An air of mystery surrounded Gov. Scott Walker’s Nov. 17 visit to Heritage Farm in Kewaunee.
Robert Weidner, chair of the Kewaunee County Board, was informed that the governor was visiting but was not told why.
“I knew it was ag-related, but that’s all they told me,” he said.
“It was kind of shrouded in secrecy,” said Rep. Joel Kitchens. “They didn’t even tell me what it was about. They just said they have an announcement.”
In his surprise visit, Walker announced that he had requested the Public Service Commission (PSC), the Department of Natural Resources (DNR) and the Department of Agriculture, Trade and Consumer Protection (DATCP) to collaborate on recommendations by Dec. 1 that, according to a press release from the Governor’s office, “propose a tangible private sector response linking the application of digester technology to environmentally sensitive areas of Wisconsin, specifically areas with high concentrations of dairy cattle. A Request for Proposal (RFP) laying the groundwork for actionable items should be ready to release publically [sic] in January.”
The county had already been awarded a $60,000 grant from the PSC to conduct a feasibility study for a countywide biogas system that would produce biogas from the 650 million gallons of manure produced annually by Kewaunee County’s 95,000 cows. That report, called Project Phoenix (available on the Kewaunee County website, kewauneeco.org), was delivered at the end of June and it details a countywide biogas system for all farms with more than 200 cows.
“They made a determination that it’s feasible in the economic sense, but they didn’t cover all the other issues – like siting and right of ways and acceptance by the community, which is a big issue, all the possible side effects,” Weidner said of the report.
What the RFP will call for remains a mystery. When the Pulse asked Gov. Walker spokesman Tom Evenson for clarification on the RFP, he said, “This proposal would be a significant state investment for the area. Governor Walker believes in protecting and improving our natural resources. This is yet another tool the state has at its disposal that can provide water quality benefits, promote renewable energy in a common sense way, and preserve our agricultural heritage.”
A request for clarification to the PSC netted a response that the subject was tentatively scheduled for discussion at the Dec. 1 open meeting of the PSC [the day after this issue went to press].
“Is it going to be for a very comprehensive environmental and economic impact study?” asked Kewaunee County Supervisor Lee Luft, who serves on both the Groundwater Task Force and the Land and Water Conservation Committee. “Is it for furthering the four weeks of study that has already been done to really understand what all the implications of such an installation would be [he refers to the Phoenix Project report]? Is it to build an actual installation? We don’t know. So that’s a big, big unknown. The work is proceeding without the input of any elected officials within the county and even our state representative. It’s concerning. If we’re looking at something that’s a major project to be placed in our midst, I guess we’d like a little more detail than we’ve had to date.”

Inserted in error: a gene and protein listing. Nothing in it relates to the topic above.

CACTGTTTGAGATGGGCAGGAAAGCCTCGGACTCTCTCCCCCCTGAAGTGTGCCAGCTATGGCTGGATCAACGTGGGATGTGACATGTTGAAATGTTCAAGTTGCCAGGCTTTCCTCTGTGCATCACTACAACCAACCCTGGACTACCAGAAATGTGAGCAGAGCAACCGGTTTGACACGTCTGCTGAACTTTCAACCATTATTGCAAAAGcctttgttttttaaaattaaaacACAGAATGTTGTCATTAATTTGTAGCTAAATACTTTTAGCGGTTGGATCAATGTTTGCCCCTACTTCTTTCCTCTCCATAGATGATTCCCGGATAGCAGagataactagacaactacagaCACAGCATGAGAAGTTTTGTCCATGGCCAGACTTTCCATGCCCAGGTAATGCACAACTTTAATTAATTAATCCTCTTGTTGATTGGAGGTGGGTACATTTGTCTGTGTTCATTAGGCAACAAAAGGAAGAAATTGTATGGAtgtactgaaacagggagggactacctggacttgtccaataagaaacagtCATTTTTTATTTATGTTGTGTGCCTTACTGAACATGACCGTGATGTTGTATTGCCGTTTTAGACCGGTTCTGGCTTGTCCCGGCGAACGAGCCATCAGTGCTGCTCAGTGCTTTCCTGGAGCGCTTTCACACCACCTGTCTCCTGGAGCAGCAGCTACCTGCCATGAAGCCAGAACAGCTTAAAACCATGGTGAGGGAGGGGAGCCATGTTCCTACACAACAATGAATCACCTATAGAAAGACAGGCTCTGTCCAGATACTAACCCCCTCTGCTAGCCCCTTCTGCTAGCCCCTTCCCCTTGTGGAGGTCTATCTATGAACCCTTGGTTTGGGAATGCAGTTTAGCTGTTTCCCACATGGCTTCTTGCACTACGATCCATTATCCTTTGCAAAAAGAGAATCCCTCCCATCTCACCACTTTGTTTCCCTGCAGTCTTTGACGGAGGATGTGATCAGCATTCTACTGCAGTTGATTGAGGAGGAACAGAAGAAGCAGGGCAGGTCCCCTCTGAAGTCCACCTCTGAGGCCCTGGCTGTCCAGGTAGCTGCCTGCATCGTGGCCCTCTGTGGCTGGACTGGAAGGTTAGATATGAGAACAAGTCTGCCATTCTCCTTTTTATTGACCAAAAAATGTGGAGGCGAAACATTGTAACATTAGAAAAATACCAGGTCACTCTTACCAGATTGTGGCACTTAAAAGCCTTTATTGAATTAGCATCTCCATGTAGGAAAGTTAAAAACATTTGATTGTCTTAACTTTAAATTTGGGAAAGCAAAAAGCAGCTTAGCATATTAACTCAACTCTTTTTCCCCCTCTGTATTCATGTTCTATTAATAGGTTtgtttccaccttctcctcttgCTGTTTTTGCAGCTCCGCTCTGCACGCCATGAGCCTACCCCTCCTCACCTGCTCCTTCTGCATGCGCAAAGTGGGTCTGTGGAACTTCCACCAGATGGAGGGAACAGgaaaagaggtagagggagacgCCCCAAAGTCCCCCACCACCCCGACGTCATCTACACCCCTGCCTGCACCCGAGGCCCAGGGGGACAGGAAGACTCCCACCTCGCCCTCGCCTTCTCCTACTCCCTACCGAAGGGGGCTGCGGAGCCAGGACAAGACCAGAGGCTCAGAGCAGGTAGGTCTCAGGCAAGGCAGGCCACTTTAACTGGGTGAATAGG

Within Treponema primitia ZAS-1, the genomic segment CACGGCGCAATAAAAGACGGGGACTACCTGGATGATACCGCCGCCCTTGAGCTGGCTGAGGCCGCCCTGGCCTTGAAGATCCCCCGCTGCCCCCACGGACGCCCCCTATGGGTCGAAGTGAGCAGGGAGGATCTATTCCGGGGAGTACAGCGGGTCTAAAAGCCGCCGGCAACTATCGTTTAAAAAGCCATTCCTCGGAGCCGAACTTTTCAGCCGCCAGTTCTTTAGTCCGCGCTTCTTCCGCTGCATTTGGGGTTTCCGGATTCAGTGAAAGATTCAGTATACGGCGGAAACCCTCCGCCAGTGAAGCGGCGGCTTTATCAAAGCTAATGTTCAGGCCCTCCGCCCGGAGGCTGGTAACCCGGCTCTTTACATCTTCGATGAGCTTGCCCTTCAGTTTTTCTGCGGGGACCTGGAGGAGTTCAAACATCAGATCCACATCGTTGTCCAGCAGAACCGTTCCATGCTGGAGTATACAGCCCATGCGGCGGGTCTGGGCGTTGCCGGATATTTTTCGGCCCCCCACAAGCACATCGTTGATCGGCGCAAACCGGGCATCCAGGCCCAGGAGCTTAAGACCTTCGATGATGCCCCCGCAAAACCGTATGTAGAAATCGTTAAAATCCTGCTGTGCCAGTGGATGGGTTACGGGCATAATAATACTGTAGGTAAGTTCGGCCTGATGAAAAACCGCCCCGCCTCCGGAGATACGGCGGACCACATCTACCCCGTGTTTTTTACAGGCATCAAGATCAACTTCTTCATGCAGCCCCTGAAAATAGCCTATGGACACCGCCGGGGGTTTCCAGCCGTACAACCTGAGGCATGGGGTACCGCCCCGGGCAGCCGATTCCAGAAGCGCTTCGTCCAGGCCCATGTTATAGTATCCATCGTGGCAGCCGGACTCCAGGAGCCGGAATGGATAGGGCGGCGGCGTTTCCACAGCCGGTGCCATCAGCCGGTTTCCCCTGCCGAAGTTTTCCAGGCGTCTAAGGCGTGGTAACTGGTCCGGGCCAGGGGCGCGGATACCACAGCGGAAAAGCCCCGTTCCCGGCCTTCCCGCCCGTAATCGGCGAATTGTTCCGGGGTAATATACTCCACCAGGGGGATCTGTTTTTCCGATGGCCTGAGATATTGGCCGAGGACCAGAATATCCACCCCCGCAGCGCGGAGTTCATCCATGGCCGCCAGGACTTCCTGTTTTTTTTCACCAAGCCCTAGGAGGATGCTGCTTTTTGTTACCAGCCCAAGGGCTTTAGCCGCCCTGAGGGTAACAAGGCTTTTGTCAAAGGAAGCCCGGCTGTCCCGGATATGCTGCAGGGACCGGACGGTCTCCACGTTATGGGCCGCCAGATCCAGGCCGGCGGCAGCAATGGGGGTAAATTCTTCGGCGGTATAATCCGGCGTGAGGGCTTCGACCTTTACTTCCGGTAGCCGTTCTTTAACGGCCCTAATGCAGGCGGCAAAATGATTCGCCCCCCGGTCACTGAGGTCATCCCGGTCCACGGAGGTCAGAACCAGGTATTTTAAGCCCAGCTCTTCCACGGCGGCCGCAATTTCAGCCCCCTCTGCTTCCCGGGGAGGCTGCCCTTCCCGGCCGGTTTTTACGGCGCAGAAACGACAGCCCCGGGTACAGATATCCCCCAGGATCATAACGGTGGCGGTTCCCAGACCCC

Luft is specifically concerned about problems that have been identified at other biogas facilities, such as the odors generated by the Heartland Biogas Plant in Greeley, Colo. A county commissioner there recently called for the plant to be shut down until the problem is rectified.
“For the past eight weeks or so, I’ve been bringing in reports and studies on this,” Luft said. “It is disturbing. People are literally becoming sickened who live anywhere near this manure-fed biogas plant.”
But Luft points out that he is not against the project.
“If the technology is proven and if it can successfully meet all the promises, I’m going to be on board with that because we need help. We need the clean water. We need to find a way to treat the hundreds of millions of gallons of liquid manure that is currently being spread. But I don’t want to see an installation come to the county that has had the same very negative impacts that is in Weld County, Colo. We all want the same things for our citizens. I’ve heard people say, well, if this is what we need to do. That’s fine, but let’s make sure whatever choices we make, we’re not exacerbating an already difficult situation.”
“I think there’s a little bit of anxiety because there is so little information. They may perceive this is moving along pretty fast, but any $10 to $20 million job takes months and years of planning,” Weidner said. “Nothing’s going to happen until a lot of things are done and a lot of things are revealed. A lot of study has to be done. If it was a county project, which it is not, we’d talk two to four years on planning and construction. So I don’t see that people should get too nervous about it. I know some people are saying negative things about the project because they’re afraid of what it may turn into, which none of us know.”
Weidner also points out that although the project appears to be out of local hands at the moment, locals will absolutely have a voice in the project.
“Our involvement is to make sure the siting and the process and the environmental issues are satisfied before we sign off on anything,” he said. “I don’t know that we can make it happen, but we certainly can stop it or obstruct it or reroute it if it’s going astray on us. We can make it harder if they don’t do all the things we want.”